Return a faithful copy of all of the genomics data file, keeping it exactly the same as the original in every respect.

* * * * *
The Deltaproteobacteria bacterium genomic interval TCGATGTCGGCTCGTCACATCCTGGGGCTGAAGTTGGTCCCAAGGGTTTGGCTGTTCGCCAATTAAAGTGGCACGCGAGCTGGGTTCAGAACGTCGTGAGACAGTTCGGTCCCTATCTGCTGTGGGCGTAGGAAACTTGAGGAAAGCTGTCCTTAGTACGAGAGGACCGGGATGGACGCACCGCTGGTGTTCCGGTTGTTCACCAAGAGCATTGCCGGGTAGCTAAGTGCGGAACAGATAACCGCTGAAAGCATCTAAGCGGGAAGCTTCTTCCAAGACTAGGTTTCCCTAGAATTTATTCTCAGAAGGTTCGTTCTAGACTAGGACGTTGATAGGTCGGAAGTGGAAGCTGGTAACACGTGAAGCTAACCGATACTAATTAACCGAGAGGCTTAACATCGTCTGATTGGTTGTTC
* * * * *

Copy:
The Deltaproteobacteria bacterium genomic interval TCGATGTCGGCTCGTCACATCCTGGGGCTGAAGTTGGTCCCAAGGGTTTGGCTGTTCGCCAATTAAAGTGGCACGCGAGCTGGGTTCAGAACGTCGTGAGACAGTTCGGTCCCTATCTGCTGTGGGCGTAGGAAACTTGAGGAAAGCTGTCCTTAGTACGAGAGGACCGGGATGGACGCACCGCTGGTGTTCCGGTTGTTCACCAAGAGCATTGCCGGGTAGCTAAGTGCGGAACAGATAACCGCTGAAAGCATCTAAGCGGGAAGCTTCTTCCAAGACTAGGTTTCCCTAGAATTTATTCTCAGAAGGTTCGTTCTAGACTAGGACGTTGATAGGTCGGAAGTGGAAGCTGGTAACACGTGAAGCTAACCGATACTAATTAACCGAGAGGCTTAACATCGTCTGATTGGTTGTTC